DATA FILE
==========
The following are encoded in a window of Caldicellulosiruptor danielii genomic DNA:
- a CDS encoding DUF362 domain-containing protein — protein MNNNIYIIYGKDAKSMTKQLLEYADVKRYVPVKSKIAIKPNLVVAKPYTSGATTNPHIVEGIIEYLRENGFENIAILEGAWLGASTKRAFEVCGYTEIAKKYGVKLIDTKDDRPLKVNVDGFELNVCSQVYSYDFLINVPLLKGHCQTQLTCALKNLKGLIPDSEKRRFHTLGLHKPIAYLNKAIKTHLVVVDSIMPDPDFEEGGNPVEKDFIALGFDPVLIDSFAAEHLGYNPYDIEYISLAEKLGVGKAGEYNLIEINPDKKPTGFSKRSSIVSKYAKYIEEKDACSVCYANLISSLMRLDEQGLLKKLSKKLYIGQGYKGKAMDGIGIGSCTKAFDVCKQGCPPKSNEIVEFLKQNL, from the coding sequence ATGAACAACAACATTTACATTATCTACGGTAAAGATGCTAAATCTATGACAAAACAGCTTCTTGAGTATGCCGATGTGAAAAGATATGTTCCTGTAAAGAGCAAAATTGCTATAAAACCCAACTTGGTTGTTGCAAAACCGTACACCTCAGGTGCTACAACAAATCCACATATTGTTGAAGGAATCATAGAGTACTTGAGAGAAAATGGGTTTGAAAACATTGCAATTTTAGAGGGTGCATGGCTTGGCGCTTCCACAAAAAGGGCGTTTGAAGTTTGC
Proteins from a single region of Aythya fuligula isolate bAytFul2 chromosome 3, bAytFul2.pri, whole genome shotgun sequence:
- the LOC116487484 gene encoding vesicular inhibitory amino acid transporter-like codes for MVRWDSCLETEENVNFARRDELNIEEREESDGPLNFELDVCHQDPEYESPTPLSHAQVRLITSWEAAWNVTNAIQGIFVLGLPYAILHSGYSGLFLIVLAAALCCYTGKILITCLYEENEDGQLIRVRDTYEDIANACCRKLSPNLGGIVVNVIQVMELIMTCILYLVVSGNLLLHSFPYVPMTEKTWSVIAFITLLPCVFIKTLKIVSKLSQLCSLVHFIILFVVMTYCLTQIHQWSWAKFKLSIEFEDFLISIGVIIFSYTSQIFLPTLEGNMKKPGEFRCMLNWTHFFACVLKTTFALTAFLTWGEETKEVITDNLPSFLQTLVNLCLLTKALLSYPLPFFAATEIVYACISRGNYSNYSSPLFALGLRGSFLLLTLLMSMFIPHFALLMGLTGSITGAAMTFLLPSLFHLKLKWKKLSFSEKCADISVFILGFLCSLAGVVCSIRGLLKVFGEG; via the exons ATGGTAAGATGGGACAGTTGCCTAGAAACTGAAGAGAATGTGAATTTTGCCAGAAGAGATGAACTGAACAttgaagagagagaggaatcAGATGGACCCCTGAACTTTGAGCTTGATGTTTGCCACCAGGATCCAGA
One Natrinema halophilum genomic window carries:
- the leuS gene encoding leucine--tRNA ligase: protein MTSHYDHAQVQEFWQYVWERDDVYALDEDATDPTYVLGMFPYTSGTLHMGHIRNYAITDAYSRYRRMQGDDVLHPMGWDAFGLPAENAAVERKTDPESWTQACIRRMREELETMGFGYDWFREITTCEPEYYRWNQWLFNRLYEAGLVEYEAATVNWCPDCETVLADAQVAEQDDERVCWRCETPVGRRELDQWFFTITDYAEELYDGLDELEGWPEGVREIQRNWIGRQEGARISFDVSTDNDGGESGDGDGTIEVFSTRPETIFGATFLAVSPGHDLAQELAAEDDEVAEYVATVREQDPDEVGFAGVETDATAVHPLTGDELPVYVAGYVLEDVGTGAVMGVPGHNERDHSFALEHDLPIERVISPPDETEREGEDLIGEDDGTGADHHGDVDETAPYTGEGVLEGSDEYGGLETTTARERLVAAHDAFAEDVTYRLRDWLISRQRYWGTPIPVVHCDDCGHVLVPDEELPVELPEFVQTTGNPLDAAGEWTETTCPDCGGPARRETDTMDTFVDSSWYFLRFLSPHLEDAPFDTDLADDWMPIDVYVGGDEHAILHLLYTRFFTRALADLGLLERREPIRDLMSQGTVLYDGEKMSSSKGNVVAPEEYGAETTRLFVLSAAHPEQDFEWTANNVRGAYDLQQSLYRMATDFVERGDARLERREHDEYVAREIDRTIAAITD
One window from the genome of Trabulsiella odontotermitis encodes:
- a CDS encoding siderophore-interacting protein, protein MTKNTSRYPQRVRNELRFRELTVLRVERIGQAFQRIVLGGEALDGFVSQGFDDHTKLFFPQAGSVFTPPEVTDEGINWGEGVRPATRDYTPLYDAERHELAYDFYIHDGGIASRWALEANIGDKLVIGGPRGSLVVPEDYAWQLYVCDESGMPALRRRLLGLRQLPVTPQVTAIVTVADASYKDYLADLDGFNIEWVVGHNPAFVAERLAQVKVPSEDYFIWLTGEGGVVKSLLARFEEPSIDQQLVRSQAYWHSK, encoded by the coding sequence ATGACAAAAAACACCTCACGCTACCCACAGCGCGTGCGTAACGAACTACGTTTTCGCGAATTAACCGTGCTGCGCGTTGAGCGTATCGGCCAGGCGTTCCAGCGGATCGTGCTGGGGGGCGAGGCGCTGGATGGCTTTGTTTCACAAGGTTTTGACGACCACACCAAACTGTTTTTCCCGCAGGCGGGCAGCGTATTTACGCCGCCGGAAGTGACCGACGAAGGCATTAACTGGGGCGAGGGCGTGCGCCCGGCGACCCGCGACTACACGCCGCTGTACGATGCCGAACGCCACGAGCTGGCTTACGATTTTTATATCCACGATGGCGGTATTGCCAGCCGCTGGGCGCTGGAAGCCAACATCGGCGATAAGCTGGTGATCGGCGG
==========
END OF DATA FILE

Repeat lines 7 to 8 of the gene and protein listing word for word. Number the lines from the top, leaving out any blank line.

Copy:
One window from the genome of Trabulsiella odontotermitis encodes:
- a CDS encoding siderophore-interacting protein, protein MTKNTSRYPQRVRNELRFRELTVLRVERIGQAFQRIVLGGEALDGFVSQGFDDHTKLFFPQAGSVFTPPEVTDEGINWGEGVRPATRDYTPLYDAERHELAYDFYIHDGGIASRWALEANIGDKLVIGGPRGSLVVPEDYAWQLYVCDESGMPALRRRLLGLRQLPVTPQVTAIVTVADASYKDYLADLDGFNIEWVVGHNPAFVAERLAQVKVPSEDYFIWLTGEGGVVKSLLARFEEPSIDQQLVRSQAYWHSK, encoded by the coding sequence ATGACAAAAAACACCTCACGCTACCCACAGCGCGTGCGTAACGAACTACGTTTTCGCGAATTAACCGTGCTGCGCGTTGAGCGTATCGGCCAGGCGTTCCAGCGGATCGTGCTGGGGGGCGAGGCGCTGGATGGCTTTGTTTCACAAGGTTTTGACGACCACACCAAACTGTTTTTCCCGCAGGCGGGCAGCGTATTTACGCCGCCGGAAGTGACCGACGAAGGCATTAACTGGGGCGAGGGCGTGCGCCCGGCGACCCGCGACTACACGCCGCTGTACGATGCCGAACGCCACGAGCTGGCTTACGATTTTTATATCCACGATGGCGGTATTGCCAGCCGCTGGGCGCTGGAAGCCAACATCGGCGATAAGCTGGTGATCGGCGG